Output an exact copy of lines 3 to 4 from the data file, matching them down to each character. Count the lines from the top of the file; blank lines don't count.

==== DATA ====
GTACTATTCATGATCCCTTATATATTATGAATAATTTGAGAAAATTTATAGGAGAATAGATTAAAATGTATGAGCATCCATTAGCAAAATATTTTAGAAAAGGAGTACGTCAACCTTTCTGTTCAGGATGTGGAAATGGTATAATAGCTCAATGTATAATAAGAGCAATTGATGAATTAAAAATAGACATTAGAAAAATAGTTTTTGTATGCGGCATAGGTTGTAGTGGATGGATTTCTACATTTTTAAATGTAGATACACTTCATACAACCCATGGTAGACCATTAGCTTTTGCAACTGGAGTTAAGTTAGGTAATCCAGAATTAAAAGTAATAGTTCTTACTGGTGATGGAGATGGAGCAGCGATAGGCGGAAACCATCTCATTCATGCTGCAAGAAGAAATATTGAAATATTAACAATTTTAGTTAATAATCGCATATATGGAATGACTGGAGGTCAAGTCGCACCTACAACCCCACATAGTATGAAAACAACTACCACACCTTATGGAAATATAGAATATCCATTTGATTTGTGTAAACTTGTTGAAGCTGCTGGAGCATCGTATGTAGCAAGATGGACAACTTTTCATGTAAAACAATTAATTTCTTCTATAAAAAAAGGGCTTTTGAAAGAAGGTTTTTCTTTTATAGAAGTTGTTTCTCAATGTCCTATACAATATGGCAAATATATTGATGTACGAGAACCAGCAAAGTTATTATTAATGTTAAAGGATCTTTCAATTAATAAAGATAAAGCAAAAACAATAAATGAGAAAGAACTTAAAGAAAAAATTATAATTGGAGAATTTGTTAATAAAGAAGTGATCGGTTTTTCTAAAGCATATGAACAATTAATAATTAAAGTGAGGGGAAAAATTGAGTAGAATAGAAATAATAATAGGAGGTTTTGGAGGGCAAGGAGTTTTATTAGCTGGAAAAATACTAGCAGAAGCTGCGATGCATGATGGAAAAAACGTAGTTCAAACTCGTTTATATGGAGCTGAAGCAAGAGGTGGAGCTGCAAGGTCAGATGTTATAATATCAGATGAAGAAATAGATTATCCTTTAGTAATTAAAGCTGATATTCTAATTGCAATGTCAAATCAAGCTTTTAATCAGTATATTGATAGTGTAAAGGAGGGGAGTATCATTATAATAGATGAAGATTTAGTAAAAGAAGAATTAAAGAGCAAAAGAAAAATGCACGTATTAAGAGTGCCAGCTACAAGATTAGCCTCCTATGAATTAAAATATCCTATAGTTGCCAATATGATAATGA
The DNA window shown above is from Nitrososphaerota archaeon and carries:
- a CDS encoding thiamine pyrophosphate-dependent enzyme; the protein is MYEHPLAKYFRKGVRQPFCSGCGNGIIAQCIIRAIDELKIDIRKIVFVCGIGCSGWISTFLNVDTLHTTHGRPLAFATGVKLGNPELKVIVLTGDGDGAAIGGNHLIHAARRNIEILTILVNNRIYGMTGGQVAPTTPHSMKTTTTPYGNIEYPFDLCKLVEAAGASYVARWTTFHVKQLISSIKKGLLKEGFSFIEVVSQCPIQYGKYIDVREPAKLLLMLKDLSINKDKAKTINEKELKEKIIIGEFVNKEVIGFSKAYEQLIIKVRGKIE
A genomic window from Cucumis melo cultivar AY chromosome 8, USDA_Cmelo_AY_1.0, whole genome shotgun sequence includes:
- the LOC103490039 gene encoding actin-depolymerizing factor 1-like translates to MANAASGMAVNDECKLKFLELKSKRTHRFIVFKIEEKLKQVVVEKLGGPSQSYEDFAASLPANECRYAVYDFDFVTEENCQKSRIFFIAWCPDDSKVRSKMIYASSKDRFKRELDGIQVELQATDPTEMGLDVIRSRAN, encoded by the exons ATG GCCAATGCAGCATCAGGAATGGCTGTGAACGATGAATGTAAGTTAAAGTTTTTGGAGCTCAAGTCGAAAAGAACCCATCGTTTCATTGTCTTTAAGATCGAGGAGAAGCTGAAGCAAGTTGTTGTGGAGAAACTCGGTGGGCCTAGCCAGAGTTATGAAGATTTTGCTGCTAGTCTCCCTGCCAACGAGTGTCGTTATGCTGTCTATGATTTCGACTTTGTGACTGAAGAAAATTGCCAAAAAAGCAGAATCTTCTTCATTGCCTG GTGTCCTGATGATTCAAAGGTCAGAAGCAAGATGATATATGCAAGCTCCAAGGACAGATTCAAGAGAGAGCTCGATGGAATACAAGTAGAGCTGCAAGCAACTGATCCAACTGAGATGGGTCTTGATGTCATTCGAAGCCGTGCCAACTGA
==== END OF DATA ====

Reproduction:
- a CDS encoding thiamine pyrophosphate-dependent enzyme; the protein is MYEHPLAKYFRKGVRQPFCSGCGNGIIAQCIIRAIDELKIDIRKIVFVCGIGCSGWISTFLNVDTLHTTHGRPLAFATGVKLGNPELKVIVLTGDGDGAAIGGNHLIHAARRNIEILTILVNNRIYGMTGGQVAPTTPHSMKTTTTPYGNIEYPFDLCKLVEAAGASYVARWTTFHVKQLISSIKKGLLKEGFSFIEVVSQCPIQYGKYIDVREPAKLLLMLKDLSINKDKAKTINEKELKEKIIIGEFVNKEVIGFSKAYEQLIIKVRGKIE
A genomic window from Cucumis melo cultivar AY chromosome 8, USDA_Cmelo_AY_1.0, whole genome shotgun sequence includes: